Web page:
How to Write a Cover Letter that Gets Noticed

by Kara Smith

Cover letters (now really cover “e-mails”) can give you an edge in your job application by providing a succinct and customized summary to the hiring manager about why would be a great fit for the job.

Think of this as the interview before the interview.

So, how do you write a cover letter that gets noticed?

CUSTOMIZE — CONNECT — CONCISE

A cover letter that is customized, concise, and creates a connection will give you an edge!

CUSTOMIZE:

If you are not customizing your cover letters, you are missing an opportunity to highlight why you would be a good fit for the position. Customized cover letters are better for your job search. This truly is the interview before the interview. Not only does this help you get noticed, your cover letter becomes your preparation for the next phase in the process: the phone interview.

The catch? A customized cover letter takes time and can feel like a big task.

Here are some tips to customize your cover letter:

  • Read the qualifications in the job description and select three qualifications that match your skills and experience. By selecting three specific experiences/skills and highlighting them in your cover letter, you are helping the reader understand why you would be a good fit for the position based on their qualifications. This is also your opportunity to showcase results. Rather than just saying ‘I have project management experience’, say ‘I have over 10 years of project management experience leading global teams. My most recent project resulted in …..’.
  • Brie Weiler Reynolds, FlexJobs Director of Content & Community, shares that you will have more success if you apply to five jobs with more personalized documents. Filter your job search to the positions that best match your experiences versus applying to more jobs with a generic message.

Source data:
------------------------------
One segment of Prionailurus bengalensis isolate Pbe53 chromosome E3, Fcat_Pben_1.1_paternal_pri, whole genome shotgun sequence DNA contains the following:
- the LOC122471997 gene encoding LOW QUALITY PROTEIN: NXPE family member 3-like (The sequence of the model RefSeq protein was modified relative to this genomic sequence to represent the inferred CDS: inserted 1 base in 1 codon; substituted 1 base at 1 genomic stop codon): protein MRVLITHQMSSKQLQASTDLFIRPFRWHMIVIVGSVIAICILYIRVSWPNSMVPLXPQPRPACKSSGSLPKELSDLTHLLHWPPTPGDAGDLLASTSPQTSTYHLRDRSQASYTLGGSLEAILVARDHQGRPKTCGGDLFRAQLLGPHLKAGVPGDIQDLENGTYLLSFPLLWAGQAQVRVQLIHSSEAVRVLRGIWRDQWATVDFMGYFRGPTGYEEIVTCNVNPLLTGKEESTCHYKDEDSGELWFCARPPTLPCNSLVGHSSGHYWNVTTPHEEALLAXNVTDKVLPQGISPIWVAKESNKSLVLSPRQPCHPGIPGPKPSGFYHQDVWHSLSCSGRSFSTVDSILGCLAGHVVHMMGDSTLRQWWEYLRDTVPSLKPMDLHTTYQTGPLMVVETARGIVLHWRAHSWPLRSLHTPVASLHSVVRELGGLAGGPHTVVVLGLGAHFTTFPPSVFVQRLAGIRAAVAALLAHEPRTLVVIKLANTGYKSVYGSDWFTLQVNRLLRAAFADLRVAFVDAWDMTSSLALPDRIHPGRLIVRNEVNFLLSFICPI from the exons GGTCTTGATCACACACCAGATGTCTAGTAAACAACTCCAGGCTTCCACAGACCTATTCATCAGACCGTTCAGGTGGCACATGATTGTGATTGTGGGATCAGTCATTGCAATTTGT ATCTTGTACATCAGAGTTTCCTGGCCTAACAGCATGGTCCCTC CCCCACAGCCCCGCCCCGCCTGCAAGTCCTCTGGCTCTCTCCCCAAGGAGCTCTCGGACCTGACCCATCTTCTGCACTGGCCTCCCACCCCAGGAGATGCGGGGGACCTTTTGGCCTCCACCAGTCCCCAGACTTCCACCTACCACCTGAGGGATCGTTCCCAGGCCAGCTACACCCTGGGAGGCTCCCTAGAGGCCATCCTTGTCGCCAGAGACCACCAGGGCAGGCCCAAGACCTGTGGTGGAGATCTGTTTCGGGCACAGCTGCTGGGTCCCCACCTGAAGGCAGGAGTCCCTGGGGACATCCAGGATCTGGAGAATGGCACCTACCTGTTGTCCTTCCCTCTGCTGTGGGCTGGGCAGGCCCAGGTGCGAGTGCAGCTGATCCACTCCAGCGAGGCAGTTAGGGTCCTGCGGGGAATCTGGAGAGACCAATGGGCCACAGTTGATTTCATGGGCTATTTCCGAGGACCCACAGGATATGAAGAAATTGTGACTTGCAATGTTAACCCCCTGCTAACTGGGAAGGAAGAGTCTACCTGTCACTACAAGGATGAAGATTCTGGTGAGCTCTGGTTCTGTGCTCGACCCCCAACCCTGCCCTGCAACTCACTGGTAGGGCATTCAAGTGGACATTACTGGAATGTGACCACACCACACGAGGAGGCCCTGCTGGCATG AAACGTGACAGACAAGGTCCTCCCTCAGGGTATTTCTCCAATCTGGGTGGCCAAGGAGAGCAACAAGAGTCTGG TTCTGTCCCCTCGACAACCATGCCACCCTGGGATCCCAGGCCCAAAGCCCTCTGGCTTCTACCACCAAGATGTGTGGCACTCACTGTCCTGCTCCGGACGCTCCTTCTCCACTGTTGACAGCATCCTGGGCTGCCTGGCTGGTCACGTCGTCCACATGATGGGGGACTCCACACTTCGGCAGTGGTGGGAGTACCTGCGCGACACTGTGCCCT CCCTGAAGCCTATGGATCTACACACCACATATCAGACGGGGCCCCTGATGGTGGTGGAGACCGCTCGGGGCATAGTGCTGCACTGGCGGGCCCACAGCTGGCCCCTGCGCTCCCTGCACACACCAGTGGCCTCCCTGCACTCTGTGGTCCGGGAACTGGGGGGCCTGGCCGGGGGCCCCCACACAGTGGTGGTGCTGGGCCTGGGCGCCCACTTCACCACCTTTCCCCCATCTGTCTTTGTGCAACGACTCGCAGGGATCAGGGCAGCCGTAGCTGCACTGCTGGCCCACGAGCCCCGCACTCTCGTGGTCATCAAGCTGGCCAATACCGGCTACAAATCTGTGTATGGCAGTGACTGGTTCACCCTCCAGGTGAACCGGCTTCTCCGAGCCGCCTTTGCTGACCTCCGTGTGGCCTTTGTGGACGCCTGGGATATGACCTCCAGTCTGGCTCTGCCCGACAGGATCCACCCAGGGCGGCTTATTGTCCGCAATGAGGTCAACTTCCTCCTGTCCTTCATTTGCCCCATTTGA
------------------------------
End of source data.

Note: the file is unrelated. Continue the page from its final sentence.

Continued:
• Create your own cover letter template, and then customize as needed for a particular job description. Once you do this a few times, it will become easier to customize your cover letters.

CONNECT:

A great way to customize your cover letter is to create a connection with the reader.

Here are some tips to create a connection:

  • Do you know someone who works at the company? Utilize LinkedIn to find out who you know at the company. If you have a connection, great! Find out about the company from your network, and share this connection in your cover letter. Don’t be afraid to extend your network to learn more about the position.
  • Why are you interested in this particular company? Do you have a personal connection with the company culture? Research the company website to understand their mission and values as a company. Find out about any awards the company received in recent years.

CONCISE:

Think about the recruiter or hiring manager reading your cover letter/e-mail. They may give your cover letter ten seconds. One common cover letter disaster is saying too much in the cover letter. The best cover letters are concise yet to the point. Limit the cover letter to three-four paragraphs, and aim for 300 words or less. Also, consider using 3–4 bullet points in your cover letter to highlight key points. This format technique can help the reader quickly identify why you would be a good match for the position.

Here are some tips to create a concise cover letter:

  • Give yourself 30 minutes to write a draft cover letter and don’t worry about being concise or customizing just yet. Then, use this draft as your starting point to craft your template.
  • The first paragraph can be 2–3 sentences on the position you are interested in, why you are writing and why are you interested in working at this company.
  • The second paragraph is your place to shine! Explain why you are a good fit for the role and customize your message based on the job description.
  • The third paragraph is good to share a summary on why you are interested in the company and share any connections. This is another great place to customize your message.
  • The final note in the cover letter is to summarize next steps. ‘I look forward to connecting to learn more about the position’ can be a simple way to close your letter.

Good luck!

Kara

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